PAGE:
The sword of grace has slayed yet another stronghold of the old life. Another small parcel of the tyranny of self has been repurchased. We have been given what we could not gain by our own efforts, regardless how determined.

Cheer up. There are many more such battles ahead.

How then do we appropriate this liberating grace, this victory through surrender? There is no formula, for formulas are the haven of fools. But there are answers. The answers, I have found, are always simple — and never easy.

But that, my friends, is a topic for another day.

Back soon, God bless.

Mortal Canyons

The wind whipped down the side street, as it does so often this time of year in New York. Like some entrapped banshee, it screeched, wildly, tearing past the long sharpened shadows of the afternoon sun, then suddenly, more restrained, whistling softly like a frightened child in a graveyard.

It burst forth upon the broad avenue, now swirling in whorls of unseen turbulence, sweeping up gently with hidden hands the week-old newspaper, tossing it in graceful arcs and dives like some savage cat toying with its prey, ending its flight with bored indifference in a doorway swinging gently in the lingering eddies. Its newsprint preached in foreboding tones of warming planet and warring sects, of homeless and health care and dishonest pols. But the world thus depicted was now convulsively changed, new beyond recognition, dark beyond comprehension.

Down the grand avenue, the lucent cadence of stoplights kept their ordered rhythm, now green, green-red, now red again, an endless choreographed chronos now futile in purpose, whose lifeblood yet poured forth through subterranean copper veins from whirling turbines crafted to run unattended, for days.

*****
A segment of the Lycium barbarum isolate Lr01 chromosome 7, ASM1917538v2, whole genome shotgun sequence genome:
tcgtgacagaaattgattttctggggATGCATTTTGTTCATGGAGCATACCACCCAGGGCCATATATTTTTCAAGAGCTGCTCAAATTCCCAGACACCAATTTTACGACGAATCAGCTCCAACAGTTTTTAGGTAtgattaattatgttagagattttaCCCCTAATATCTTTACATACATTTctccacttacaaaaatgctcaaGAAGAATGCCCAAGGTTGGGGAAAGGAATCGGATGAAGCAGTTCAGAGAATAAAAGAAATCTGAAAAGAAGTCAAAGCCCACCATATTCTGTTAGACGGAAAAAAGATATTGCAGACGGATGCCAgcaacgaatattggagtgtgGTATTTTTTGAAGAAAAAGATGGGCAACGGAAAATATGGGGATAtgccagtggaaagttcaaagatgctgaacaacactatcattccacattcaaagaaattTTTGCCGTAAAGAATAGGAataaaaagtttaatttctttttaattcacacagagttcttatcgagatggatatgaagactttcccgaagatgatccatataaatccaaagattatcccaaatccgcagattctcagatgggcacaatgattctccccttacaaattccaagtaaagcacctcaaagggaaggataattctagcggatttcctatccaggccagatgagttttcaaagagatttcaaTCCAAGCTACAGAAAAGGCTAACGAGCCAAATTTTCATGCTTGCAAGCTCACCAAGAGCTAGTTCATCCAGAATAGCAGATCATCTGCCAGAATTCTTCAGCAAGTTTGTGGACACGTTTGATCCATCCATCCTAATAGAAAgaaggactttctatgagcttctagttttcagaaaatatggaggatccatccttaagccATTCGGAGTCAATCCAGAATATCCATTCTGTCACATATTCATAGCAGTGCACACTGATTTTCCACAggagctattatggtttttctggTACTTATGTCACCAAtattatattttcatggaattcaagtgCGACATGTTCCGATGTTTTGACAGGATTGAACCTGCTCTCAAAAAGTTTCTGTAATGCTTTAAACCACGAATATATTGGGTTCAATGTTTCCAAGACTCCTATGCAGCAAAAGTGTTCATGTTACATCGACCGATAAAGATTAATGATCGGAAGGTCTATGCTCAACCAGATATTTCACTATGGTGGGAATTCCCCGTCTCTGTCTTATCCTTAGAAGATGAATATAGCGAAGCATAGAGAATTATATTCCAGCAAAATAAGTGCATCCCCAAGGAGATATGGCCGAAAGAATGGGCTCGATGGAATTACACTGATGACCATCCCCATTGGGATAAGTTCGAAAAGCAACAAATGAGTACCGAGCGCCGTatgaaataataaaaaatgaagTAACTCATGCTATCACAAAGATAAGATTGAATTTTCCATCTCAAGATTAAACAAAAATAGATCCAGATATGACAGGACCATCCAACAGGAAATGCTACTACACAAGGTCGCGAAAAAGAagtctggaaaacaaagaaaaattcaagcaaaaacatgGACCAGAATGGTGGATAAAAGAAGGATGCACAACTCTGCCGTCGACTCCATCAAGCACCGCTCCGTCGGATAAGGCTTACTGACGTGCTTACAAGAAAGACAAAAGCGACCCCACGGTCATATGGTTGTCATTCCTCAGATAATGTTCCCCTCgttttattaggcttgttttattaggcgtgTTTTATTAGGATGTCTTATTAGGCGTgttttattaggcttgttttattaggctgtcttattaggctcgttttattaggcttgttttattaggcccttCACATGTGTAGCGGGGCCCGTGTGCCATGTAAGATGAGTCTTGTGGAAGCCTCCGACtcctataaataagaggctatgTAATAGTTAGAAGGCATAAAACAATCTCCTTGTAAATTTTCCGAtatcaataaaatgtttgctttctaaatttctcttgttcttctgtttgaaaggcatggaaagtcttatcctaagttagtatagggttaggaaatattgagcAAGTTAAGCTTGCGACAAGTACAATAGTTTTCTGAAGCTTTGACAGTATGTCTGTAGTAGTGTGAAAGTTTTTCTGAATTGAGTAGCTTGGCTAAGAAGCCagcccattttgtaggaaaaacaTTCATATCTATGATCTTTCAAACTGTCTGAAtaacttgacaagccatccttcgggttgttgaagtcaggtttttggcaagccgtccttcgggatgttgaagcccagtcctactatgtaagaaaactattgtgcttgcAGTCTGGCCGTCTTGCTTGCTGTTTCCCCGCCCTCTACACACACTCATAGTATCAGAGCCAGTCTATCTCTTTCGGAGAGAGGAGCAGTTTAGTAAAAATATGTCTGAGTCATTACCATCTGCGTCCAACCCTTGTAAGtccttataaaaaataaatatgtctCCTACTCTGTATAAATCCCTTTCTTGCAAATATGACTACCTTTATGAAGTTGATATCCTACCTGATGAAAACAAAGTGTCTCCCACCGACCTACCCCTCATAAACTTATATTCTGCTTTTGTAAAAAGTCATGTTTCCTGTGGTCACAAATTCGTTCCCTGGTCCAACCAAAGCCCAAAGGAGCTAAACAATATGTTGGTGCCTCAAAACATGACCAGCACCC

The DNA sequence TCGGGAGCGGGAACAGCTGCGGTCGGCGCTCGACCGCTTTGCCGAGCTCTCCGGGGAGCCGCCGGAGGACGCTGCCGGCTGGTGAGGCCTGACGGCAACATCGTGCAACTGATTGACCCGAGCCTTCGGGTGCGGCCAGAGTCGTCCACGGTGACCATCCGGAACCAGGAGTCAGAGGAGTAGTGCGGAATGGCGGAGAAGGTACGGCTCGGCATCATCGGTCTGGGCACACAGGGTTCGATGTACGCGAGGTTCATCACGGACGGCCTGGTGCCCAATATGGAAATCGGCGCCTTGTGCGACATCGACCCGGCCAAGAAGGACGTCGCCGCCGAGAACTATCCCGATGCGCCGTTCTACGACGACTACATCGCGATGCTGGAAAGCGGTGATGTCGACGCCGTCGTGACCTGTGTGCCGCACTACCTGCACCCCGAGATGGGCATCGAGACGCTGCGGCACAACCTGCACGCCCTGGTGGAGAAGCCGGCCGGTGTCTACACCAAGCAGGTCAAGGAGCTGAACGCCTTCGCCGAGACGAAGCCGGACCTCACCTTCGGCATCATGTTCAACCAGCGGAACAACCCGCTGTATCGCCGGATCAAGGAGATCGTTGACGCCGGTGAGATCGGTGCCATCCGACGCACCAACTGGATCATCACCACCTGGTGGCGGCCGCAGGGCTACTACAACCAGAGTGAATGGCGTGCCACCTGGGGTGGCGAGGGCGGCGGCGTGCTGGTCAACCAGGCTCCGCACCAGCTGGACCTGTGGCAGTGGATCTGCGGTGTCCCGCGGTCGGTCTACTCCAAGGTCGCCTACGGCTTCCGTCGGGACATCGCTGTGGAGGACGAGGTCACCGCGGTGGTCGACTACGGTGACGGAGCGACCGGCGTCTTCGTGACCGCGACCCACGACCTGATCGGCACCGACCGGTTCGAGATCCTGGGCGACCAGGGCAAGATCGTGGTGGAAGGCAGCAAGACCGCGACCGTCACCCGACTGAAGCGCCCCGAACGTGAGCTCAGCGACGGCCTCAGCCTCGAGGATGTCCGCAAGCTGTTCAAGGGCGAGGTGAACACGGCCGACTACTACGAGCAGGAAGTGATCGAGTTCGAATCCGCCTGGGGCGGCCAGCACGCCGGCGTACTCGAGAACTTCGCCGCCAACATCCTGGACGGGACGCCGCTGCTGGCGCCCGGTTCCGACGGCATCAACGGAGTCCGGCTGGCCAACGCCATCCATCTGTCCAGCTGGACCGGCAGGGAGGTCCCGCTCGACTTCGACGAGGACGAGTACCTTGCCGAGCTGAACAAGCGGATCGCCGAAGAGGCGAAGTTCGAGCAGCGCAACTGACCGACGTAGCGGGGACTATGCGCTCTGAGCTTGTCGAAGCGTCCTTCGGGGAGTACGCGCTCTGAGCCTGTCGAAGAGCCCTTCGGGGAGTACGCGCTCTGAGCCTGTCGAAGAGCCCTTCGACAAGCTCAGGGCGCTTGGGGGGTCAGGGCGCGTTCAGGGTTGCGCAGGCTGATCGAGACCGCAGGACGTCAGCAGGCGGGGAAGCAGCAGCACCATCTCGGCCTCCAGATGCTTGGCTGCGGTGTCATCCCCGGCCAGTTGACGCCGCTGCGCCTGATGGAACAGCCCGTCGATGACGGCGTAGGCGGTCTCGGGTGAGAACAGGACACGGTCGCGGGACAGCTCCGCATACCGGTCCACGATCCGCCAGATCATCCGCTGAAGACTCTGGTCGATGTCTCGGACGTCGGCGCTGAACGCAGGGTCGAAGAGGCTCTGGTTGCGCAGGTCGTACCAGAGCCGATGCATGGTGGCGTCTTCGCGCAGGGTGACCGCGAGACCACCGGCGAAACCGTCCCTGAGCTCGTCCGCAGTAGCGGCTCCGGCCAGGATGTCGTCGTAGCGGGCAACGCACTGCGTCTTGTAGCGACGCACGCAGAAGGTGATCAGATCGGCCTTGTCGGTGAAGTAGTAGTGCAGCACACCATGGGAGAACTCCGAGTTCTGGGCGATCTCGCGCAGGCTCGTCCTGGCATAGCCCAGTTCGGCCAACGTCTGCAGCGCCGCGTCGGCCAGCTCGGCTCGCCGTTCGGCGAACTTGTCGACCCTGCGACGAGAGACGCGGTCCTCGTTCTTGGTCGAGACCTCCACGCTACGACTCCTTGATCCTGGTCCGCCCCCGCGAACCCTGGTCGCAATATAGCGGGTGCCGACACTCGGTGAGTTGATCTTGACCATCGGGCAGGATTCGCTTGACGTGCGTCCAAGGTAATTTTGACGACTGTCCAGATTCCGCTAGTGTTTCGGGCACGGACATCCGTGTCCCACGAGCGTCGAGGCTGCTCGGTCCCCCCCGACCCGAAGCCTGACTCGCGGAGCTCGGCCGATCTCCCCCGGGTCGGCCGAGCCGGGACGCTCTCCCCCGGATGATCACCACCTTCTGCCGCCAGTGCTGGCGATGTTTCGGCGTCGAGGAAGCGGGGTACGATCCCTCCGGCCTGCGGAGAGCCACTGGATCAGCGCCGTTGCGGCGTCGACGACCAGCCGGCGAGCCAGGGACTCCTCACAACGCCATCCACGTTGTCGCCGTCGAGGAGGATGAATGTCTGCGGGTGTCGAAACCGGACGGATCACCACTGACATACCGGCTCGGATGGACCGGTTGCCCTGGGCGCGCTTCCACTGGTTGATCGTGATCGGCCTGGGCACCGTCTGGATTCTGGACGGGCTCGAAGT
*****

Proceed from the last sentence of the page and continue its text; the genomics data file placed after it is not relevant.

The synchronized lines of green and red receded unbroken, their vortex co-mingling at the vanishing point of the now-empty boulevard. The once-vibrant canyon stood lifeless, the once-seething froth of trucks and horns, cabs and transport now a dry wash devoid of motion, the scattered gravel of abandoned cars marking its course like tombstones on a high mountain pass. In funereal silence, a man lay slumped near a steam vent, its wispy vapors rising like a fugacious ghost fleeing some ghastly tomb.
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On Miracles: Jesus of the Pagans

Third part of an ongoing series on the problem of miracles, and evidence for the Resurrection:

  1. The Problem of Miracles
  2. On Miracles: The Historical Jesus

 
It has been said that Christianity is the only religion which traces its origins to the humiliation of its God. As followers of its crucified leader dispersed widely after its germinal events, traveling great distances from a remote corner of the Empire over dusty Roman roads, they indeed told a tale bizarre in every respect. How ludicrous the story of a God made man; who worked miracles among men; who suffered the most heinous execution the Romans could devise. A man who, if these fables be factual, arose from the dead, utterly transforming the lives of all who saw Him — these same men who audaciously claimed to be eyewitnesses to this mysterious manifestation.

The people of the ancient world were no strangers to quixotic stories, to endless tales of gods and goddesses, myths and magic. Rome in its pragmatic wisdom absorbed them all, with their blood rites and orgies, their asceticism and temple prostitutes. Such tolerance kept the Empire unified and the conquered content; no sense risking unrest and rebellion over senseless fantasies.

Such legends amused and titillated, and their rituals provided feeble comfort in a brutal world ruled by heartless Fate. Yet Christianity was not merely another imagined tale of jealous gods and devious deities, but carried in its implausible story a spark fully absent from pagan fables: the flicker of hope in hopeless darkness, of purpose in a world chained and weighted to emptiness and futility. This spark fell upon the dry straw of a desperate world, and started a conflagration which reshaped that world in ways unimaginable.